LEGO, we are back on good terms. You fell out of my favor two weeks ago when I reviewed The Yoda Chronicles here on HD; it was easily the worst LEGO video game I have ever played (and I have played almost every one). Unlike The Yoda Chronicles, Microfighters knows what it’s doing, and it does it well—ad nauseum, but still well. Microfighters is the newest installment to the LEGO Star Wars universe—a game created to help promote the line of LEGO toys by the same name. Thankfully it knows it is an app instead of a full-blown console title, and respects the limits of the form. In fact, Microfighters embraces its mini-status and is a simple runner instead of a full-on action game. You can play on either the light or dark side—although the gameplay is exactly the same on both sides of the force.
You start off on either Geonosis or Coruscant, and have to defeat between two and three levels before moving to another planet. The dark and light side each have five planets, which means you’ll get hours of play out of each side. Like many other runners, the graphics don’t change on a particular planet but the fights get more and more difficult with each level. As you defeat more enemies, your ammo gets more powerful, multiplies per shot, and shoots faster. You can add more firepower into the mix with bonus attacks purchased with studs, as well as adding heart containers or other bonuses.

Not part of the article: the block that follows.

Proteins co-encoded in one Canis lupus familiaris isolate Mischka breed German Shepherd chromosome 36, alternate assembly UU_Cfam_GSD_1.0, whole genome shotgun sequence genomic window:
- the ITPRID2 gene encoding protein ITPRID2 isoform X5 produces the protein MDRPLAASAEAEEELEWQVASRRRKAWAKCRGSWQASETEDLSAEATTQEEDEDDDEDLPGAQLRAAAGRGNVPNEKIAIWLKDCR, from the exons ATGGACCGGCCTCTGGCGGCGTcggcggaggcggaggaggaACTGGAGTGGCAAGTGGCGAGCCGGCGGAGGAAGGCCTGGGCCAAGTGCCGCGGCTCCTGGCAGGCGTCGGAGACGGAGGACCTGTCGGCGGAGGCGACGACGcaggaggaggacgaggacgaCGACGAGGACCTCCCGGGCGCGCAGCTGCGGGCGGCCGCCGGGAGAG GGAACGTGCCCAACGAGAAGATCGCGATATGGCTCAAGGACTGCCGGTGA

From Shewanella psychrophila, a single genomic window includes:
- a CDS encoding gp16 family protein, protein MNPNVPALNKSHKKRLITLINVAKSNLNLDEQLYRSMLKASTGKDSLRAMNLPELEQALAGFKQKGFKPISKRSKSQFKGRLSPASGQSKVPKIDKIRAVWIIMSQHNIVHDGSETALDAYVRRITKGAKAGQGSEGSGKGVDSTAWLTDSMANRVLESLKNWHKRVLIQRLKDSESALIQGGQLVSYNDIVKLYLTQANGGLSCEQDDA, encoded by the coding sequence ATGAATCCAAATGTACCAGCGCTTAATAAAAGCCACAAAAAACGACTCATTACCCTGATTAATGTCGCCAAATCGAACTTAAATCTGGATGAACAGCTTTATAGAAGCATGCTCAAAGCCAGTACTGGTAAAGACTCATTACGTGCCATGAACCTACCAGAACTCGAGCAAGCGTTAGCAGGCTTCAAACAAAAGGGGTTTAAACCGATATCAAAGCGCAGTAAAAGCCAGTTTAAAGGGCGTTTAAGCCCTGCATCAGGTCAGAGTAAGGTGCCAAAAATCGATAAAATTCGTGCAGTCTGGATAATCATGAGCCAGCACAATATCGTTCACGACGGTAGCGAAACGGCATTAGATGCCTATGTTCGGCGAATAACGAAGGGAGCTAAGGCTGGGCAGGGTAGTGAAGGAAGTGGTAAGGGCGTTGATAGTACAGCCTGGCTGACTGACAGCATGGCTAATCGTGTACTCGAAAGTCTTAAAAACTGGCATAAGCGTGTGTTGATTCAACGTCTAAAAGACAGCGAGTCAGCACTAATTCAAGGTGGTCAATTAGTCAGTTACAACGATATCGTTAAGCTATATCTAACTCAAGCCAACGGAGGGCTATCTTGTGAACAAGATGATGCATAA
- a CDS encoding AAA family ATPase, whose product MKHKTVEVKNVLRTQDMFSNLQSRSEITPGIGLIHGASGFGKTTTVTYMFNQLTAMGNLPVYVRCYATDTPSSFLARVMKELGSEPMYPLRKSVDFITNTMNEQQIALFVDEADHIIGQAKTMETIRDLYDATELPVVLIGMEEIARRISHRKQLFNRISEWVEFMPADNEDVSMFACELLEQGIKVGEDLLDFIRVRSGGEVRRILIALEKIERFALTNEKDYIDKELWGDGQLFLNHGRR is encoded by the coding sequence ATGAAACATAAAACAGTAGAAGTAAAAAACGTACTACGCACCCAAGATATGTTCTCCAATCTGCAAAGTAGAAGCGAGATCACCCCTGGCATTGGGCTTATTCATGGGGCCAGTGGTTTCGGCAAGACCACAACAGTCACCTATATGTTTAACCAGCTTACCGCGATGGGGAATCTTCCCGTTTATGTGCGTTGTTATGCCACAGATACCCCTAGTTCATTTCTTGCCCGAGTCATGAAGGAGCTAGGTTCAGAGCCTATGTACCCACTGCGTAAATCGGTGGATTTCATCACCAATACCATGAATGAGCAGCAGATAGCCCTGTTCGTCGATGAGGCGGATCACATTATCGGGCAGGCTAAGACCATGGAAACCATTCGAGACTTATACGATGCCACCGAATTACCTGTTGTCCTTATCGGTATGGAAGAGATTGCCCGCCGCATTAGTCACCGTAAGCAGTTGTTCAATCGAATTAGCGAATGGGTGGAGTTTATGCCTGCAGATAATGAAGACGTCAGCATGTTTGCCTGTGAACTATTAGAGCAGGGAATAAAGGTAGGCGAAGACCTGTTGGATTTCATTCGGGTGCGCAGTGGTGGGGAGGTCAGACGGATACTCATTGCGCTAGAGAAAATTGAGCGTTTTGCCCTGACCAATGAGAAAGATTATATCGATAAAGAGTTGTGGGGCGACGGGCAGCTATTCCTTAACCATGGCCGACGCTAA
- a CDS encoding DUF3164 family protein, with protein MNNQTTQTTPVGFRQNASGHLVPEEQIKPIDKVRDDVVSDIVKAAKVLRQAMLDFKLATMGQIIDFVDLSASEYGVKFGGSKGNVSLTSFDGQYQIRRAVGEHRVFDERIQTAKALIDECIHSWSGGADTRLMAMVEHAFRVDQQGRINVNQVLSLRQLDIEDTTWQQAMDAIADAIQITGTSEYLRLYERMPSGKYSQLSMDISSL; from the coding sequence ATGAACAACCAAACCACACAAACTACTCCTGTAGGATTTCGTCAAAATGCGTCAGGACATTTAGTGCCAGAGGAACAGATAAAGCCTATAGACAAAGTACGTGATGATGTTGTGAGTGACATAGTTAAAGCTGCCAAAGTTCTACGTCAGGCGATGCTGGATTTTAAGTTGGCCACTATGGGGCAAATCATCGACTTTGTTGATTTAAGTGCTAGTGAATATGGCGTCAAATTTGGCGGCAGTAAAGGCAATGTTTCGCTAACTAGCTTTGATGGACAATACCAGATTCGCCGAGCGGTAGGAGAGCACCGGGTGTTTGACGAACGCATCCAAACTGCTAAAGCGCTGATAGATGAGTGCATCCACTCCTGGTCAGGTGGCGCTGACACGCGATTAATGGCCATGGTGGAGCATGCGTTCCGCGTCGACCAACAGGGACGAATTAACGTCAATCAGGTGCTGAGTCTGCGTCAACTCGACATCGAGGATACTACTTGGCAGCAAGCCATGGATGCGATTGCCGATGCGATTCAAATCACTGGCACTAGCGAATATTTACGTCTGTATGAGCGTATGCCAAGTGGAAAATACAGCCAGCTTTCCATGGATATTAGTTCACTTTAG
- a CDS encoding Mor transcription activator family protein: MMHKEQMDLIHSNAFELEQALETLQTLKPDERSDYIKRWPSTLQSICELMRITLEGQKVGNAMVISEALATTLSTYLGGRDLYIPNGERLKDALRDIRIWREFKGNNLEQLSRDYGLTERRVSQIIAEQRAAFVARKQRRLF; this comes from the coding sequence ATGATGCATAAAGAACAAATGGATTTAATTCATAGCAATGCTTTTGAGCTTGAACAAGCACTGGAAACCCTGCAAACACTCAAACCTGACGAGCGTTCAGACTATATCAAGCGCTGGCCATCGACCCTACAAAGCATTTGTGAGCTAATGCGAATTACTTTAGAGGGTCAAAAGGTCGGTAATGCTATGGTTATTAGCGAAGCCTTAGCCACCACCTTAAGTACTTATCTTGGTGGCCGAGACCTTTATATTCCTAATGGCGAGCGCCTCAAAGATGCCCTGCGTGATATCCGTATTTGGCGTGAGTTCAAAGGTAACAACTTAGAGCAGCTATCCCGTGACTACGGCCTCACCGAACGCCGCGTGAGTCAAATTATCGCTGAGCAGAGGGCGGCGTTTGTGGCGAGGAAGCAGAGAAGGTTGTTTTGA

While Microfighters doesn’t necessarily do anything new, it is a comfortable addition to the runner genre. Microfighters is clearly a LEGO game, though, with the inclusion of bonus elements purchased with studs, golden bricks earned by becoming a “true pilot” in each level, and hidden red bricks on every level. You earn your studs by fighting off enemy advances (whoever the enemy may be), and destroying boulders and bunkers. If you collect enough studs, you earn your “true pilot” status, which gets you one gold brick per level.
Additionally, there are hidden red bricks in each level that you can only find by blowing up literally everything and sweeping from side to side in the most thorough fashion imaginable. While that may sound tedious, it mirrors the console games almost exactly. It also adds replay value, as finding the red bricks all in the first go-through is nearly impossible.
Microfighters is a lot of fun, but there is definitely room for improvement. The cut scenes are cute little additions to the game, though they could have been used to add a storyline—ANY STORYLINE—to this game. Also, considering the game is certain to have a wide range of age groups playing it, there should be an easy way to change the difficulty level. However, changing the difficulty is not an option at all. I would also like to see at least some changes between the dark and light side games. As it stands all that really changes is the color of your ships’ lasers.
Considering what a flop I found The Yoda Chronicles to be, I would say Microfighters is a major step in the right direction for LEGO and app games. As long as LEGO keeps it up with the “mini-game” style for their app titles I am looking forward to their next effort. There are tons of opportunities for their full games to be minimized, and I really hope LEGO takes advantage of that in the future. As it stands, Microfighters only succeeds because it didn’t take any risks.
Is it Hardcore?
WIth more variables between sides of the force and a developed storyline, I’d be happy to bump this up to 3 or 4 stars.